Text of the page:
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Dickerson v. Fogg

October 25, 1982

DAVID DICKERSON, PETITIONER-APPELLEE,
v.
WALTER FOGG, RESPONDENT-APPELLANT



Appeal from a judgment entered in the United States District Court for the Southern District of New York (Morris E. Lasker, Judge), granting petitioner's application for a writ of habeas corpus due to the admission of constitutionally tainted eyewitness identification testimony at petitioner's trial, unless petitioner is retried within 60 days. Affirmed. Judge Newman concurs. Judge Friendly dissents.

Friendly and Newman, Circuit Judges, and Curtin, District Judge.*fn* Newman, Circuit Judge, concurring. Friendly, Circuit Judge, dissenting.

Author: Curtin

CURTIN, District Judge:

This is an appeal from the judgment of the United States District Court for the Southern District of New York, Morris E. Lasker, Judge, granting appellee David Dickerson's application for federal habeas corpus relief. Dickerson v. Fogg, 526 F. Supp. 1299 (S.D.N.Y. 1981). The court found that the victim's out-of-court and in-court identifications of Dickerson were unconstitutionally tainted under the fifth, sixth, and fourteenth amendments to the United States Constitution. We agree with the thorough and well-reasoned opinion of the court below, and affirm.

BACKGROUND

David Dickerson was charged with the armed robbery of Robert Colon, Jr. in May 1977. Ironically, he was arrested while sitting in a courtroom watching his cousin's arraignment on stolen car charges linked to the armed robbery. The police arrested him after Colon identified him as one of the four men who had stolen his automobile and personal property almost two days earlier.

Following a combined Wade-Huntley hearing, the state trial judge ruled that Colon's pre-trial identification of Dickerson was not suggestive, and denied Dickerson's motion to suppress. Colon later testified at trial that he had recognized Dickerson at the arraignment, and offered a contemporaneous in-court identification of Dickerson as the culprit. The jury found Dickerson guilty of robbery in the first degree, for which he was sentenced to a prison term of five to fifteen years.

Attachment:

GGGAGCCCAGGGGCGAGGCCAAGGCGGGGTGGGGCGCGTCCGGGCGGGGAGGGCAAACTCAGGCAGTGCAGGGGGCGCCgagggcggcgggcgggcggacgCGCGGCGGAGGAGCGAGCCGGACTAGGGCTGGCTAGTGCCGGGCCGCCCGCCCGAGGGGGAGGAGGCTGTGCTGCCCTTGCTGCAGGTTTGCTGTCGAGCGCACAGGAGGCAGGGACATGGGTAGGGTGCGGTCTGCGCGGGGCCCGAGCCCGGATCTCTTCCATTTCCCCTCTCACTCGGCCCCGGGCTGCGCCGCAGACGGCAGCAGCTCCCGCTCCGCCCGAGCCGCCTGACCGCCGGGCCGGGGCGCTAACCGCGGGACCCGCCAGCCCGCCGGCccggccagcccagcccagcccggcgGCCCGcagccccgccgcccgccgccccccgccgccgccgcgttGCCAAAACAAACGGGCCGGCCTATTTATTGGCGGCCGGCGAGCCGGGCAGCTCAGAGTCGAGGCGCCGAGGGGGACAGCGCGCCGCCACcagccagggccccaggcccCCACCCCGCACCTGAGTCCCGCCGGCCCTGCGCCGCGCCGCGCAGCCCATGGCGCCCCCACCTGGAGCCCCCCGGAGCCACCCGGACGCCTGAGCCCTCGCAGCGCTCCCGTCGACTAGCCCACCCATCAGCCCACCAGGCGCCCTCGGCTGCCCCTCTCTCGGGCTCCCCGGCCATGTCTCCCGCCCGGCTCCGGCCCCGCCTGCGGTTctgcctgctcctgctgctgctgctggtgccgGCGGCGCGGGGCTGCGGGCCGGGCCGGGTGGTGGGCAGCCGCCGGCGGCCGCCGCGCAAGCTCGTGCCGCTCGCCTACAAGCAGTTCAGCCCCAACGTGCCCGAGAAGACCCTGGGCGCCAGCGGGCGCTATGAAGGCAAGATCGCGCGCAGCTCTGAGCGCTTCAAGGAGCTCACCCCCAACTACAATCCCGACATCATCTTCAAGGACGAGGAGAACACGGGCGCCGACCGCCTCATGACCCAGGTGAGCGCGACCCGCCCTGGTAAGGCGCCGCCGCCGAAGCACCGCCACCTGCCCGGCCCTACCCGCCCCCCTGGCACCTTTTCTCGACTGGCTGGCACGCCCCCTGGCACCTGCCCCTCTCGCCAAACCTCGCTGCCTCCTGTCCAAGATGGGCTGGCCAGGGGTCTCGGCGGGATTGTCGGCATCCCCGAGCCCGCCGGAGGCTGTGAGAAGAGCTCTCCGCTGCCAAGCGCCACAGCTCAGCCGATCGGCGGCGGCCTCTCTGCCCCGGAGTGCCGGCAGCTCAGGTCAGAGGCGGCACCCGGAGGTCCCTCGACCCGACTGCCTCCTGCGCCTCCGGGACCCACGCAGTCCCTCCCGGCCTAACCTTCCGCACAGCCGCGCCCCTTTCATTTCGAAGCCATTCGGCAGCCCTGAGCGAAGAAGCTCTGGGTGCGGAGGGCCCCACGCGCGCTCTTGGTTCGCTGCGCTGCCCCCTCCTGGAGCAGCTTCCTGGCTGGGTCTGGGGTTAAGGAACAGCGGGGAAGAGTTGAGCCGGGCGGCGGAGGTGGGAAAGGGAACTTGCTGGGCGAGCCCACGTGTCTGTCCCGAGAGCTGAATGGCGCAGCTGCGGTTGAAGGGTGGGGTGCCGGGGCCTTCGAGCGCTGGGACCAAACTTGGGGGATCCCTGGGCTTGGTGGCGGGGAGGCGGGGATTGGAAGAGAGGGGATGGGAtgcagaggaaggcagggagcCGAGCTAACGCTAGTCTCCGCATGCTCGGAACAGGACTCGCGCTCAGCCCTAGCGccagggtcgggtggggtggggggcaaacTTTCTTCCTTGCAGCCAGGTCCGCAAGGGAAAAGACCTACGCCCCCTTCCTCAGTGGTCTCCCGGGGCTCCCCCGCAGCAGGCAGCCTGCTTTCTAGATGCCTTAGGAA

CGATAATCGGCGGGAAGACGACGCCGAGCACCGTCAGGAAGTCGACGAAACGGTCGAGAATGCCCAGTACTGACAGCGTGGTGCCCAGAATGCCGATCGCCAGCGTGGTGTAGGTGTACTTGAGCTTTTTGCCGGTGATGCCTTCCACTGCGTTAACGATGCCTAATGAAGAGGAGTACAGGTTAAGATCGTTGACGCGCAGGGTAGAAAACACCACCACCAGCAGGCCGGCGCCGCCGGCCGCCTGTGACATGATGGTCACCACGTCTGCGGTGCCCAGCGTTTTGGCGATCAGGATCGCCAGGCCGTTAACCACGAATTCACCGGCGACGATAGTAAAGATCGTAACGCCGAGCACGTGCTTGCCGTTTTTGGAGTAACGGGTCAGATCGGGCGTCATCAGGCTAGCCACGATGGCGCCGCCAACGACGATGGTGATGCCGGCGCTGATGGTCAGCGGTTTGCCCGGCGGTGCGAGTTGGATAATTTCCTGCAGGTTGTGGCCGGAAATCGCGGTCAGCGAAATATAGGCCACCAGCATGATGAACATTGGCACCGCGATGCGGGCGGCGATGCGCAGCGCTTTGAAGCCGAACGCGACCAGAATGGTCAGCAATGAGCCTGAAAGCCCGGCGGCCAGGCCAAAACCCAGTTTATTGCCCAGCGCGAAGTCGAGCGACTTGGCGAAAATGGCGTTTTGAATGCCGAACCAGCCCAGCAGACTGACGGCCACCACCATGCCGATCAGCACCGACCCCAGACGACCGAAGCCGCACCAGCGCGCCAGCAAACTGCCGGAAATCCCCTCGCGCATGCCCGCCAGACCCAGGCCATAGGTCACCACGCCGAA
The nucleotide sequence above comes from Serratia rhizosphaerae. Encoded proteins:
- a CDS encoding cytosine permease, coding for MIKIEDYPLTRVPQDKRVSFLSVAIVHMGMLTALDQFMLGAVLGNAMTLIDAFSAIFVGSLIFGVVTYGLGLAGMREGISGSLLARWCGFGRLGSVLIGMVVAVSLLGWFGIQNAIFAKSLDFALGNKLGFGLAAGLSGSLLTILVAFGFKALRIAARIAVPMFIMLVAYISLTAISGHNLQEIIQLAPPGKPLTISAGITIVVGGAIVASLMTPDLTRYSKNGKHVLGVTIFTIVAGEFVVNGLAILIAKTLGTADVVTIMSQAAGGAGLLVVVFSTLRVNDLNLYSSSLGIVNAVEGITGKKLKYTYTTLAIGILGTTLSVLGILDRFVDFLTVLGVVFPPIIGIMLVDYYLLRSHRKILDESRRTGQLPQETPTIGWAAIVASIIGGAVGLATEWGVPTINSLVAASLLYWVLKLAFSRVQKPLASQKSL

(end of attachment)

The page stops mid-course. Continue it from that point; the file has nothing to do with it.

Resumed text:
The New York Supreme Court, Appellate Division, First Department, affirmed Dickerson's conviction in a split decision. People v. Dickerson, 67 A.D.2d 122, 414 N.Y.S.2d 712 (1st Dep't 1979). Although the majority acknowledged that Colon's pre-trial confrontation of Dickerson "partook of a certain . . . degree of suggestiveness," id. at 714, it found that the identification procedures were not unduly suggestive. The "somewhat suggestive" circumstances could not be avoided, the majority explained, because of the "concomitant . . . inability of the police to control the courtroom scene," and because the confrontation took place only on the hunch of police. Id. The three majority justices also found a reliable independent basis for Colon's in-court identification of Dickerson. On the other side of the bench, the two dissenting justices concluded that Colon's pre-trial identification was impermissibly suggestive and should have been suppressed, and that his in-court identification could not be isolated from the corrupting influence of the suggestive pre-trial identification. The New York Court of Appeals affirmed the majority's decision in a memorandum opinion. People v. Dickerson, 50 N.Y.2d 937, 431 N.Y.S.2d 453, 409 N.E.2d 927 (1980).

Dickerson applied for federal habeas redress in July, 1981. The district court held that the admission of both Colon's pre-trial and trial identifications of Dickerson deprived him of his due process rights under Manson v. Brathwaite, 432 U.S. 98, 53 L. Ed. 2d 140, 97 S. Ct. 2243 (1977), and Neil v. Biggers, 409 U.S. 188, 34 L. Ed. 2d 401, 93 S. Ct. 375 (1972). He ordered Dickerson released unless a new trial were held without the use of Colon's identification testimony. This appeal by the state followed.*fn1